We’ve seen this story before, it is how great ideas perish on their maiden voyages. Dave was heading for the lifeboats and we hadn’t even hit anything yet. His plea was like that of many, feeling alone in the middle of the Atlantic, when it is easier to bail on the idea and hope to survive another day. What Dave needed was more support and someone to throw him a life preserver.
I reached into my bag of tricks. My early days of motivational speaking gave me a reservoir of tools to draw upon, and I only needed a couple minutes on a soapbox to challenged Dave (and the rest of the room) to not let the idea drop. He just needed to find some more champions and they were all sitting around him. Captive, part of the moment. Living it along-side Dave.
The brilliance of this collaborative week-long learning program, of which we were only a half-day, was to nurture a robust environment for sharing through the entire program design. Part of that was an insistence, by the client and design team, that evenings have no formal learning. Everyone was strongly encouraged to network in the hospitality area. Partners, the Executive Team and instructors, all found themselves connecting, chatting, sharing thoughts and insights from their day of learning. This is where Dave’s idea thing got traction.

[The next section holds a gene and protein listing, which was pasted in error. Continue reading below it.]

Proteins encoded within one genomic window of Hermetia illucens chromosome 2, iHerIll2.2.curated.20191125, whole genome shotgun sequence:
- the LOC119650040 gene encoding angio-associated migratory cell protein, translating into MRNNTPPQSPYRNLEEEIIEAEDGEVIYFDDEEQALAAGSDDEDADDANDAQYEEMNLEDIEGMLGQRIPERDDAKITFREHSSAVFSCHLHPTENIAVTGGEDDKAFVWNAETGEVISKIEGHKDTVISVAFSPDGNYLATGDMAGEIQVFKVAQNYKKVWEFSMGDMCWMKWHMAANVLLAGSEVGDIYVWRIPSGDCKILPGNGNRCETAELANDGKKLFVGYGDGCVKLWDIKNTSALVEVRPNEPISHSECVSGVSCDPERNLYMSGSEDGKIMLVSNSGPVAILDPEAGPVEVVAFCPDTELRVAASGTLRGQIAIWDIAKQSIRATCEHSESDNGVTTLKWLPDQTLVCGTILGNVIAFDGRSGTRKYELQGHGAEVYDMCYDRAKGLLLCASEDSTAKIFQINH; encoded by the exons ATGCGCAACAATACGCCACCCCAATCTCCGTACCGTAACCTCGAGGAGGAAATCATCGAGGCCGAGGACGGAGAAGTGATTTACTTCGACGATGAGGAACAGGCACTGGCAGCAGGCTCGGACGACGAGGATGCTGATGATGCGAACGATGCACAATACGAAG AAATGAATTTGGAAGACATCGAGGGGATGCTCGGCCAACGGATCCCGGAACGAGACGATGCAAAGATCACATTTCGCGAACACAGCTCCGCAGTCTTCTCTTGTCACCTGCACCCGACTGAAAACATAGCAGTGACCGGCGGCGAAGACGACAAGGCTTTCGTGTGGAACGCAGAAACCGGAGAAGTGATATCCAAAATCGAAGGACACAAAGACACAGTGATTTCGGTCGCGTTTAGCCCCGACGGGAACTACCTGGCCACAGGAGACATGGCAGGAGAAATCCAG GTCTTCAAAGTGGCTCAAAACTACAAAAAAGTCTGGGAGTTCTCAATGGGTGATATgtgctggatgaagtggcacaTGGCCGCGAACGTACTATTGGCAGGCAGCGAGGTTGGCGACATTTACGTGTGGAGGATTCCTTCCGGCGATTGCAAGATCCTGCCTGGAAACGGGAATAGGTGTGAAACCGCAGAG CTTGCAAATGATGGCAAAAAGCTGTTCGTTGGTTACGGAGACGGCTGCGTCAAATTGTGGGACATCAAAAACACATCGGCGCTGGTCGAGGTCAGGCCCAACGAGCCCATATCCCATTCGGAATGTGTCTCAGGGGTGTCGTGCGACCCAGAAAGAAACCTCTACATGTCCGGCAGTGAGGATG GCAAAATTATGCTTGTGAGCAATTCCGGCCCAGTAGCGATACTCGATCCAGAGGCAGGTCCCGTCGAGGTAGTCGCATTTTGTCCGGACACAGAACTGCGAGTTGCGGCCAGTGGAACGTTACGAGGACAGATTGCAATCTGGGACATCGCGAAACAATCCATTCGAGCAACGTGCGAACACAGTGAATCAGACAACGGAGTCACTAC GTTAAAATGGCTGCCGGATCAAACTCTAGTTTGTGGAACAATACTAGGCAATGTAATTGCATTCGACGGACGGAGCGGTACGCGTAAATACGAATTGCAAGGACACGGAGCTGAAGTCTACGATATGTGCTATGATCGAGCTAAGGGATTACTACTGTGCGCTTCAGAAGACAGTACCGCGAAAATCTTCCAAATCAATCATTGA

Dave had some beginning conversations with fellow Partners during dinner, then more during the informal networking managed to raise confidence that the idea had merit. This happened because of face-to-face, and I’m not seeing these things happen as effectively in the virtual world. These off-line ‘coaching conversations’ found new light which led Dave and some champions to a casual face-to-face chat at hospitality with a member-or-two of the executive team. As the story goes, before you could say, “I’ll drink to that,” a committee was set to look at implementing the idea.
It took just over a year to figure out the logistics and put things in place, but it happened. The compensation score card was fundamentally changed at the highest levels of the organization making it an integral force in ensuring a strong collaborative culture between their lines of service. So much so, that after 2008 and into 2010, during economic uncertainty and a global recession, they were one of the few firms or companies in the US that were still hiring and growing.